Thoughts from IPSA Event: Exposing the Green Revolution
Last Thursday I sat with other IPSA members, NYU students, and food-loving, granola-crunching community activists (no judgment here, I unabashedly ate home-made granola in lecture while wearing
Birkenstocks last week) and listened to three panelists discuss the Green Revolution and its myths. All three panelists landed hard on the conclusion that genetically modified food and seeds are bad. That community involvement is good. That sustainability is key. And that the Green Revolution isn’t as much revolution as it is a mis-guided prescription by the developing world.
Useful lessons to be sure. And listening to Karen Washington, a NY City activist working on community gardens, is like adding a spoon-full of sugar- it really goes down. I almost raised my fist, “Yes! I am with you! Bring me back to my roots!”
Seems clear to me now that the Green Revolution may have increased overall food produced (did it really?) but it did not address the real problems of food in the developing world – namely access to markets, stability and distribution. While sold on the problem, I was left wondering about solutions.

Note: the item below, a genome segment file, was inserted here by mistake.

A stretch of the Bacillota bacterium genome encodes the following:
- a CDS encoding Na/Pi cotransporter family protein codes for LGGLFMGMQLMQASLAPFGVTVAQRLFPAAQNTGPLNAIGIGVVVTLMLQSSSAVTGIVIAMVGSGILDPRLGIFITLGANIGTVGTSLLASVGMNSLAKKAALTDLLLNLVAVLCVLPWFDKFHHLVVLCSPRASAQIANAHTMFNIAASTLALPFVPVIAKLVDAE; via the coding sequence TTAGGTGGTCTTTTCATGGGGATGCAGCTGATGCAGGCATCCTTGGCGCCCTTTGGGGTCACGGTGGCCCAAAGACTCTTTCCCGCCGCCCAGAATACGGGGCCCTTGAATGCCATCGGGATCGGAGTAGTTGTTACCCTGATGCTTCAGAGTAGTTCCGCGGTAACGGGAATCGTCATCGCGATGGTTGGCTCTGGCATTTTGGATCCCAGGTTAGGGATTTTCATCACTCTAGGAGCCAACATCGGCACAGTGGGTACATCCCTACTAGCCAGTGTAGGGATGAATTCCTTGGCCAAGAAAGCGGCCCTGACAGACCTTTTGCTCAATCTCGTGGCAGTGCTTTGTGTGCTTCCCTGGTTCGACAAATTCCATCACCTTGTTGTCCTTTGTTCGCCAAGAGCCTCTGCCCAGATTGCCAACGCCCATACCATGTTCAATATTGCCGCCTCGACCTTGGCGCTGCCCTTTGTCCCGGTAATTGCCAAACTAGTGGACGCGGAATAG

Besides, what Josphat Ngonyo calls “education” and what Karen Washington called “enlightenment”, I’d love to hear other suggestions about how to get farmers to adopt more sustainable practices when they are either a) already stuck in a cycle necessitating GMO seeds or b) tempted by the amount of money they can earn by pulling away from sustainable practices that may increase biodiversity, sustainability but not necessarily the income of that farmer.
And most importantly, how could a world-wide, organized civil society movement of the magnitude the panelists suggested we need, be started? Easy.
I’ll give you this image. Me, granola in hand, sitting with a bunch of Kenyan farming women and telling them that the way they used to farm since the beginning of time, and maybe even forgot, is actually right, and how about we join hands across the ocean and push our governments for change? Aren’t I a clever development practitioner?
By: Sierra Visher